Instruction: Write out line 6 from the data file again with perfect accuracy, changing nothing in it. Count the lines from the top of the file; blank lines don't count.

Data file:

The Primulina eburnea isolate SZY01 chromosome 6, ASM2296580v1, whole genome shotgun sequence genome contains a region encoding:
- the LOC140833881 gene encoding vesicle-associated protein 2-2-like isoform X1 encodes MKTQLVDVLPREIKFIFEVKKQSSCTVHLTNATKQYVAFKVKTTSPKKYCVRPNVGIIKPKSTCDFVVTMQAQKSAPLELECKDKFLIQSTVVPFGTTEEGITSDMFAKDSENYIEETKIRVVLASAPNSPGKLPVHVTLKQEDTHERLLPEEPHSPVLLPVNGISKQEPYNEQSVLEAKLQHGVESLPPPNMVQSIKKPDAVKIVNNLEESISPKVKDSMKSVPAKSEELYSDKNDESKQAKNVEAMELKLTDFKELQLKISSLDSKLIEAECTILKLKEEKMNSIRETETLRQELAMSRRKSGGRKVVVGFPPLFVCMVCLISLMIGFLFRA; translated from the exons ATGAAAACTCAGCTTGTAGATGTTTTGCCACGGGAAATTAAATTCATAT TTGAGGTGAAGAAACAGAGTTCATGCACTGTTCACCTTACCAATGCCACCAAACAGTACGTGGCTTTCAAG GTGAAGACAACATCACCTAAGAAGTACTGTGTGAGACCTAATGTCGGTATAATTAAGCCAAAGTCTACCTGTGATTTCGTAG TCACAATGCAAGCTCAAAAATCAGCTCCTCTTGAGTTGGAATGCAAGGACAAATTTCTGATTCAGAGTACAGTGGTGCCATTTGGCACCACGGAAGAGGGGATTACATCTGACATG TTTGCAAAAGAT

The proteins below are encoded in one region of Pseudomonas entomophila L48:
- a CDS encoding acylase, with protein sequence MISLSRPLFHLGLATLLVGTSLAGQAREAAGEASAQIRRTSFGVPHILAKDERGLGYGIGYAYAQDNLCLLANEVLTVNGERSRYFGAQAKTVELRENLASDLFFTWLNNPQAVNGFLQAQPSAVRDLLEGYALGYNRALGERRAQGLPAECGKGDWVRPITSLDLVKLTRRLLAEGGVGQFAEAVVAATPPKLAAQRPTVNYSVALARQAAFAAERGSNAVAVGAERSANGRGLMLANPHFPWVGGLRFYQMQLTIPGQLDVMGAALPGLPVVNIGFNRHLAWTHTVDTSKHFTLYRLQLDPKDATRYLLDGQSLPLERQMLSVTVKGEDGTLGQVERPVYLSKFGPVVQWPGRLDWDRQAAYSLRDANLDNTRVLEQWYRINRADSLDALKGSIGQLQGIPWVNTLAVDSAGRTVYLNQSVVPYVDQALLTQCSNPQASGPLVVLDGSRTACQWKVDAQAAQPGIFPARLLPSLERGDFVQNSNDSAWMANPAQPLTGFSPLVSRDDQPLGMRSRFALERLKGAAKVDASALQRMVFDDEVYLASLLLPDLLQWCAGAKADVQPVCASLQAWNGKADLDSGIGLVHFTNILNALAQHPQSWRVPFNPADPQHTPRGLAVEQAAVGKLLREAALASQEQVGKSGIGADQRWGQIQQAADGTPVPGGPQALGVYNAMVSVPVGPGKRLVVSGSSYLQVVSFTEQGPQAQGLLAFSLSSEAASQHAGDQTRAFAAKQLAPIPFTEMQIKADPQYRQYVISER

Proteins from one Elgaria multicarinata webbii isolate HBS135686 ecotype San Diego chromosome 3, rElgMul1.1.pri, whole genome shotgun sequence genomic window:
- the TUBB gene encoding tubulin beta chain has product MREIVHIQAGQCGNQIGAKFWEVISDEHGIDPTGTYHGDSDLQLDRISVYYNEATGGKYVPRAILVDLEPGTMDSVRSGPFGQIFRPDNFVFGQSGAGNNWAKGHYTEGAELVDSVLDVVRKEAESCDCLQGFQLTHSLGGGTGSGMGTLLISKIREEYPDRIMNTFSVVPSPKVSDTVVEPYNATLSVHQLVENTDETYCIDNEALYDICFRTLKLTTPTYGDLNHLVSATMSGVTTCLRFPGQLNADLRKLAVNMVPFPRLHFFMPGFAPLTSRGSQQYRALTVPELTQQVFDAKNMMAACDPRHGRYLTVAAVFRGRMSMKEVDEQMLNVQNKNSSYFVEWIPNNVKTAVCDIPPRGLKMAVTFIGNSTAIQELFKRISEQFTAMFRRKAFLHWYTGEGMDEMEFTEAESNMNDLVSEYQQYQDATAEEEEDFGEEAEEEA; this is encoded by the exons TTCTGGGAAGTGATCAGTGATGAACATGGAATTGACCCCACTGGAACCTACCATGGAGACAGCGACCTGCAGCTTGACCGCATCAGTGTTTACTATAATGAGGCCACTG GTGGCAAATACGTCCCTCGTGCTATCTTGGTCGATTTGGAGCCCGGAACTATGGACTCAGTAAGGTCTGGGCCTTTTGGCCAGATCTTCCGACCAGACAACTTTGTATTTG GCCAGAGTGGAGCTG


- the TUBB gene encoding tubulin beta chain has product MREIVHIQAGQCGNQIGAKFWEVISDEHGIDPTGTYHGDSDLQLDRISVYYNEATGGKYVPRAILVDLEPGTMDSVRSGPFGQIFRPDNFVFGQSGAGNNWAKGHYTEGAELVDSVLDVVRKEAESCDCLQGFQLTHSLGGGTGSGMGTLLISKIREEYPDRIMNTFSVVPSPKVSDTVVEPYNATLSVHQLVENTDETYCIDNEALYDICFRTLKLTTPTYGDLNHLVSATMSGVTTCLRFPGQLNADLRKLAVNMVPFPRLHFFMPGFAPLTSRGSQQYRALTVPELTQQVFDAKNMMAACDPRHGRYLTVAAVFRGRMSMKEVDEQMLNVQNKNSSYFVEWIPNNVKTAVCDIPPRGLKMAVTFIGNSTAIQELFKRISEQFTAMFRRKAFLHWYTGEGMDEMEFTEAESNMNDLVSEYQQYQDATAEEEEDFGEEAEEEA; this is encoded by the exons TTCTGGGAAGTGATCAGTGATGAACATGGAATTGACCCCACTGGAACCTACCATGGAGACAGCGACCTGCAGCTTGACCGCATCAGTGTTTACTATAATGAGGCCACTG GTGGCAAATACGTCCCTCGTGCTATCTTGGTCGATTTGGAGCCCGGAACTATGGACTCAGTAAGGTCTGGGCCTTTTGGCCAGATCTTCCGACCAGACAACTTTGTATTTG GCCAGAGTGGAGCTG